In the Supreme Court's only substantive Title VII case this term, the six-justice majority takes a plaintiff-friendly view of when a claim for constructive discharge accrues - on the date that the employee declares his resignation - while Justice Alito's special concurrence and Justice Thomas's dissent would start the limitations clock with the last discriminatory event. The court also dispenses with the requirement (imposed by some courts) that hostile working conditions be created by the employer with the intent of making the employee resign.
The Eleventh Circuit holds (2-1) that hiring guidelines that target employees a few years out of college, or that discourage hiring of employees with too much experience, may violate the ADEA if they have a disparate impact on hiring employees age 40 and over. The majority also holds that equitable tolling of the limitations period for filing an EEOC charge does not necessarily depend on concealment or fraud by the employer.
The Supreme Court - presented with a simple question about ERISA's fiduciary-duty statute of limitations (29 U. S. C. § 1113) - lays the foundation for a potential new round of litigation about how strictly and often plan fiduciaries must monitor the performance of their retirement investment plans. The Court, without dissent, agrees that There is no set-it-and-forget-it rule for fiduciaries.
The Tenth Circuit addresses two issues of interest to those who regularly represent employees, especially those in the federal sector. First, the panel holds - in a widening circuit split - that a claim of constructive discharge under Title VII accrues not at the time that an employee quits, but when the last act of alleged discrimination by the employer occurs. In the federal sector, this significant because of the narrow 45-day window for complaining about discrimination. Second, the panel holds that a threatened suspension without pay may, even if it does not materialize, constitute a "materially adverse action" for a Title VII claim of retaliation.
The Supreme Court today - in a unanimous opinion authored by Justice Thomas - lays a trap for the unwary ERISA plan participant. It holds that an ERISA plan sponsor can impose its own limitations period and accrual rule for claims under ERISA § 502(a)(1)(B), 29 U.S.C. § 1132(a)(1)(B), different from what is provided by state or federal law, provided that it is not "unreasonably short" (and remains subject to equitable exceptions). This post explains the significance of Monday's opinion and sets out three things that participants and beneficiaries must do to protect themselves from these legal landmines.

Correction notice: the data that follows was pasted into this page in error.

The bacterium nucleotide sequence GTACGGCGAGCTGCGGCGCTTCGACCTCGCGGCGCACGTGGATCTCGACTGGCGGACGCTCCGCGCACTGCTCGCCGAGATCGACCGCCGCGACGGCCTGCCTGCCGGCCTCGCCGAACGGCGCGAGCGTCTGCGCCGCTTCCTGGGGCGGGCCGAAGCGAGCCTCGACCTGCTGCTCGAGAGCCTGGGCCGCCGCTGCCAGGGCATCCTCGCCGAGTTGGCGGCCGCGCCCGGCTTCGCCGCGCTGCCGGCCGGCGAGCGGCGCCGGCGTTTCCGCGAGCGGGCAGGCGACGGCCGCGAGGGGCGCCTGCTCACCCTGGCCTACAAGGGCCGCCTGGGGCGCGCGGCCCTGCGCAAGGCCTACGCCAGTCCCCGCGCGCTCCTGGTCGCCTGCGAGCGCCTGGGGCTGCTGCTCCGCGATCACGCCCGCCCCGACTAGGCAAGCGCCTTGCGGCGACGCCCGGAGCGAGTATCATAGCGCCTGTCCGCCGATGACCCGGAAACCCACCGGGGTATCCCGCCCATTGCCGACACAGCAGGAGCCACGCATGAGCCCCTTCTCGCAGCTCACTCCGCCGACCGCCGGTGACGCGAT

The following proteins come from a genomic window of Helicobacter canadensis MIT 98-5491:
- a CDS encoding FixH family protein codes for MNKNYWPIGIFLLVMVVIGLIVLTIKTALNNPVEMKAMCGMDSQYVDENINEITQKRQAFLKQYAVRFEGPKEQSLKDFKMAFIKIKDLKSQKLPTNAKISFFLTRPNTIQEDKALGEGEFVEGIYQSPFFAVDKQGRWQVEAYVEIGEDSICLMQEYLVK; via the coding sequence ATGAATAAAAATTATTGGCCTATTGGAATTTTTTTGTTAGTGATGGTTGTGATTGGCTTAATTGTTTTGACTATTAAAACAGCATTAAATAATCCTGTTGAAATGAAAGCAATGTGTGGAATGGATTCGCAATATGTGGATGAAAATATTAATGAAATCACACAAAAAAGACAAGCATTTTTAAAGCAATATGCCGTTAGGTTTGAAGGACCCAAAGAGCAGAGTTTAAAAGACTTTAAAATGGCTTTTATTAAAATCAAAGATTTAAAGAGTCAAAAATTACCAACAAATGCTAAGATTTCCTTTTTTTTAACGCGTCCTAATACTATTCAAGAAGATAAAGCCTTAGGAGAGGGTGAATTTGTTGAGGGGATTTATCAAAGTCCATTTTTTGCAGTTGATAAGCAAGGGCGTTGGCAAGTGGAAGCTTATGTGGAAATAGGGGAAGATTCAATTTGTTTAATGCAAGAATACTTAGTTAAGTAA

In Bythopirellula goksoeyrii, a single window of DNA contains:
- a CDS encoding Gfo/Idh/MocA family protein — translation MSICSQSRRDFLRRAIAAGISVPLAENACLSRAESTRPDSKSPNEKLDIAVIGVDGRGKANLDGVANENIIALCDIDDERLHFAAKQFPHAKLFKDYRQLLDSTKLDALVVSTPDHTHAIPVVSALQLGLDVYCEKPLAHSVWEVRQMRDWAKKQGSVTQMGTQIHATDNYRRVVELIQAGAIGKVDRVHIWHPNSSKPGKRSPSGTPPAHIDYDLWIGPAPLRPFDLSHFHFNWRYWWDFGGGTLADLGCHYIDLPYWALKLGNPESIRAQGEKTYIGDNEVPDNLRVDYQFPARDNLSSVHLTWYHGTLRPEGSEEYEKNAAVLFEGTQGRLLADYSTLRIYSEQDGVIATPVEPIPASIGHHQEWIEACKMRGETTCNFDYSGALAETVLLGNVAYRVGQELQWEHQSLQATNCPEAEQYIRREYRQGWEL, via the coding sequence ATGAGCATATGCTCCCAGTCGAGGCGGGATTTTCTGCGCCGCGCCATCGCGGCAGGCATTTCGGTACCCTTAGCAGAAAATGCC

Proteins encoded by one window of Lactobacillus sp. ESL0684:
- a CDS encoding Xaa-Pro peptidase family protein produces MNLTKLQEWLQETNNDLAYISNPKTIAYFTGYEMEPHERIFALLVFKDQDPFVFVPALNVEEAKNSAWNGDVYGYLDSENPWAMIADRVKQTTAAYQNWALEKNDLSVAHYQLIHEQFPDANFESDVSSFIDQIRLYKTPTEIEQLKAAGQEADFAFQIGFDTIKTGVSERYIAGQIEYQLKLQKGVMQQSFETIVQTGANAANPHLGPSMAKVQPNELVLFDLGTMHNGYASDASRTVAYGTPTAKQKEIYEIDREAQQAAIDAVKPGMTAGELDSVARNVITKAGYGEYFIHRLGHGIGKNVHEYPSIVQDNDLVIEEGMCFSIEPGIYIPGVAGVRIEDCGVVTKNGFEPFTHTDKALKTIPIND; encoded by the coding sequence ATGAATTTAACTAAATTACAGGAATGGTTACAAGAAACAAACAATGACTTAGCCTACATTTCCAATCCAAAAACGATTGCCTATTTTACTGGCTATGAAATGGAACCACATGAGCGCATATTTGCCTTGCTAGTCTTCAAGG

The Third Circuit overrules its prior, restrictive case law interpreting the limitations period under Title VII for a claim of hostile work environment, holding that - in light of Nat'l R.R. Passenger Corp. v. Morgan, 536 U.S. 101 (2002) - the employee need not present evidence on the "permanence" of harassing conduct to prove a continuing violation. The panel reverses and remands a claim of sex harassment to be evaluated under the new, more forgiving standard.
The Seventh Circuit, per Judge Richard Posner, reminds the lower courts once again that private-sector employees do not have an administrative "exhaustion" requirement under Title VII, and that disputed issues of fact about limitations periods belong to a jury, not the judge.
Today's ERISA question is an important one: when, for limitations purposes, does a claim accrue against a pension plan for miscalculating the participant's benefit? After considering several alternative formulae developed in different circuits and district courts, the Second Circuit holds that the claim begins only "when there is enough information available to the pensioner to assure that he knows or reasonably should know of the miscalculation."
An age discrimination plaintiff wins a $48,000 judgment at trial, only to lose it - in a 2-1 vote - before a panel of the Fifth Circuit, which holds that judgment should have been entered for the employer on limitations grounds. As Judge Higginbotham's dissent points out, the issue of who decides such issues is paramount.
It is a shame for the development of the law when useful opinions like this one go unpublished. A 2-1 panel of the Fourth Circuit wades into two EEO issues that divide the circuits, holding in this ADA case that (1) appellate review of a district court order granting equitable tolling of the 90-day limitations period is only for abuse of discretion, not de novo; and (2) reasonable accommodation of an employee's disability may require advising the employee of available opportunities to transfer.